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Marijuana Is Going to Be Sold One Way or Another -- Question Is, Would You Rather it Be Cartels or Regulated Businesses?

Ask a law enforcement official how having marijuana sold by criminals rather than by regulated businesses is making our communities safer.

For decades, the United States has been embroiled in a debate over whether marijuana should be legalized. The battle has been waged on the state level, where 16 states and the District of Columbia have authorized the use of medical marijuana by qualifying patients. And it has been fought on the national level, with the federal government investing more than a billion dollars over the past decade on a media campaign designed to demonize marijuana.

These political conflicts have one thing in common. They are centered on whether it should be legal for citizens to use marijuana. Supporters of reform argue that patients – or, in some cases, all adults – should not be sent to jail or punished in any other manner for using the substance. On the other side, individuals who believe we should maintain marijuana prohibition claim that marijuana is dangerous and allowing any individual to use it legally will send the wrong message to teens, resulting in increased use.

Over the course of this year, we have seen the beginnings of a long overdue shift in the debate over marijuana policy. With discussion about the pros and cons of using the plant fading to the background, citizens and members of the media are being forced to consider a new question and one that is really quite simple to answer: Who should sell marijuana?

This evolution in conversation, which has at its foundation an acceptance that it is essentially impossible to stop or even reduce significantly marijuana use, stems in large part from the rhetoric put forth by current and former world leaders. Vicente Fox, the former president of Mexico, directly addressed the issue of sales in a Time magazine interview in January. “We have to take all the production chain out of the hands of criminals,” he said, “and into the hands of producers so there are farmers that produce marijuana and manufacturers that process it and distributors that distribute it, and shops that sell it.”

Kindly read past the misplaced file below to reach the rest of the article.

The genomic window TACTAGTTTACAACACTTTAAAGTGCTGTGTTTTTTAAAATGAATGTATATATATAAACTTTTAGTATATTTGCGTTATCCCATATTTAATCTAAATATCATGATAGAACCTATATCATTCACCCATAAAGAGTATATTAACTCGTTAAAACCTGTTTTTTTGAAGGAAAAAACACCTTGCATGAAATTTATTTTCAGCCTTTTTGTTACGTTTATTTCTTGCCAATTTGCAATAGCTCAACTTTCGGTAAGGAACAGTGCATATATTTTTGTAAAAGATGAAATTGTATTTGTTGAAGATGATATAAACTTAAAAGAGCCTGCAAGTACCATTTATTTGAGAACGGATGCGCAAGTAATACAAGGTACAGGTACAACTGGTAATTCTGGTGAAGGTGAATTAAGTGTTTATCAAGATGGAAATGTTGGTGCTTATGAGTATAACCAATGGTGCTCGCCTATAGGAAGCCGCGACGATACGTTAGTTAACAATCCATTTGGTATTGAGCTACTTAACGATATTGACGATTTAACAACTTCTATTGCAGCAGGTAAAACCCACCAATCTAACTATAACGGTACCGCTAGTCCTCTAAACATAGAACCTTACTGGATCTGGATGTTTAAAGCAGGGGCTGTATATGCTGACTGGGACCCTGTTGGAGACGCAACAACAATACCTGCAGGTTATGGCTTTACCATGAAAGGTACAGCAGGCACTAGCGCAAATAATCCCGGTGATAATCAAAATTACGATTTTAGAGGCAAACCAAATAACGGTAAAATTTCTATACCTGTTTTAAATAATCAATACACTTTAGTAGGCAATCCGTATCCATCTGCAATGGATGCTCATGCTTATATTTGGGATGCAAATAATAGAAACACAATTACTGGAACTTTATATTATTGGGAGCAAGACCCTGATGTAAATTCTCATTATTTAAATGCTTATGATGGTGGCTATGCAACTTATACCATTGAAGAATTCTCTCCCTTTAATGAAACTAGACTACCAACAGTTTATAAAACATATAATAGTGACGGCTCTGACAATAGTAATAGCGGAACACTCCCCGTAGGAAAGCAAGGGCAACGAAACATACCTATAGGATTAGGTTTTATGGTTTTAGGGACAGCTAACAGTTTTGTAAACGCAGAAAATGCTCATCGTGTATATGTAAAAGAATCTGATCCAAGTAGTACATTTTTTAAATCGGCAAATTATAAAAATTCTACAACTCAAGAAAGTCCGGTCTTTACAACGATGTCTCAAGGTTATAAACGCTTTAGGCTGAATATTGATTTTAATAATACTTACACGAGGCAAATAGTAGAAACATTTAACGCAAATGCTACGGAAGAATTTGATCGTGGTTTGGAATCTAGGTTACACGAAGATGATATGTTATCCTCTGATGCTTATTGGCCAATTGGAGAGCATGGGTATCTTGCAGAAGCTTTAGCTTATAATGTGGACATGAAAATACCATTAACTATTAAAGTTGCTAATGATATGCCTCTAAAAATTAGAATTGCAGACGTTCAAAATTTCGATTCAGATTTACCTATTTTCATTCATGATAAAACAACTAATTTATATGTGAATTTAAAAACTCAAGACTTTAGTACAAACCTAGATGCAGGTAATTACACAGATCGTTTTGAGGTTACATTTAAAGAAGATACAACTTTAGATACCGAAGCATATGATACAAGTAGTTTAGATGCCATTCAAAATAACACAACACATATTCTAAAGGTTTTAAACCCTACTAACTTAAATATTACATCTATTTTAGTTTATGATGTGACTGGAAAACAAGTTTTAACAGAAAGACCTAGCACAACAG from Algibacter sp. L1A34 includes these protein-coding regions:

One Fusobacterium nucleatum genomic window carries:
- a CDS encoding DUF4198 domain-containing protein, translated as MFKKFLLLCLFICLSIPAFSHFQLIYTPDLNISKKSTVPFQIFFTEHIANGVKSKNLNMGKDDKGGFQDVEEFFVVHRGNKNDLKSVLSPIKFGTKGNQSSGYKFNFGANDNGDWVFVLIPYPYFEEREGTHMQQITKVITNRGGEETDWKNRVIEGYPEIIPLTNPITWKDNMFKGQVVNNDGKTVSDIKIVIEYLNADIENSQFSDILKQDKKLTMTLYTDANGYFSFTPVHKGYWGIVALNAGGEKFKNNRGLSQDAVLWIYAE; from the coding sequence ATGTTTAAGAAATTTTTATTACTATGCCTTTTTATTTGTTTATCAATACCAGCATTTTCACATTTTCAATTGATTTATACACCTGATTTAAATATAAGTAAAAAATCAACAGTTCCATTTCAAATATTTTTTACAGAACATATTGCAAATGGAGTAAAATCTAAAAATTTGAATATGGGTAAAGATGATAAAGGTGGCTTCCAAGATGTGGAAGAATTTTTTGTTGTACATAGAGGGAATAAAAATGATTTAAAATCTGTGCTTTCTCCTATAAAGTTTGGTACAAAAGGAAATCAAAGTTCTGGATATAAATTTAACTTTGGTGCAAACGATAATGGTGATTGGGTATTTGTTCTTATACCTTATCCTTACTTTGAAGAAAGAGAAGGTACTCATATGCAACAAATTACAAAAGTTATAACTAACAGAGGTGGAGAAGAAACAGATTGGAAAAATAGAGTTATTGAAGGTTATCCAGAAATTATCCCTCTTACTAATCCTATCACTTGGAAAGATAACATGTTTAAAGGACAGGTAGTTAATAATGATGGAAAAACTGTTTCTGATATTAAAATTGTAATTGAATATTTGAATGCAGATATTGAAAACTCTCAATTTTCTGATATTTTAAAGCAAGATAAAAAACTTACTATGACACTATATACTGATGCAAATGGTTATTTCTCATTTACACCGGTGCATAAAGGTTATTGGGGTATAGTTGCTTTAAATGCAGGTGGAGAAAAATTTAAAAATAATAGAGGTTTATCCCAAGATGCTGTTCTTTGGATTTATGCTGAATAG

Fox’s successor, Felipe Calderon, was less direct in a March Washington Post interview, but alluded to the possibility of a similar end result. After decrying the widespread use of marijuana in the U.S., Calderon said that if our leaders were not going to crack down on use, they needed to have the “courage to legalize.”

While Calderon did not endorse one option over the other, his point was that absent one of these two paths, illegal marijuana sales in the U.S. would continue generating huge profits for drug cartels in Mexico, leading to more deadly weapons on the streets and increasing levels of violence. In this context, the “courage to legalize” phrase was his way of conveying that it would be preferable to have marijuana cultivated and sold by regulated business in the U.S. rather than by criminal enterprises in Mexico and the U.S.

Three months later, 19 world leaders, including former presidents of Mexico, Columbia and Brazil, former Secretary General of the United Nations Kofi Annan, and former U.S. Secretary of State George Shultz, released a report under the banner of the “Global Commission on Drug Policy.” The members of the commission more directly addressed the potential benefits of shifting the sales of marijuana from the criminal market to a regulated market:

“It is unhelpful to ignore those who argue for a taxed and regulated market for currently illicit drugs. This is a policy option that should be explored with the same rigor as any other. If national governments or local administrations feel that … the creation of a regulated market may reduce the power of organized crime and improve the security of their citizens, then the international community should support and facilitate such policy experiments and learn from their application.”

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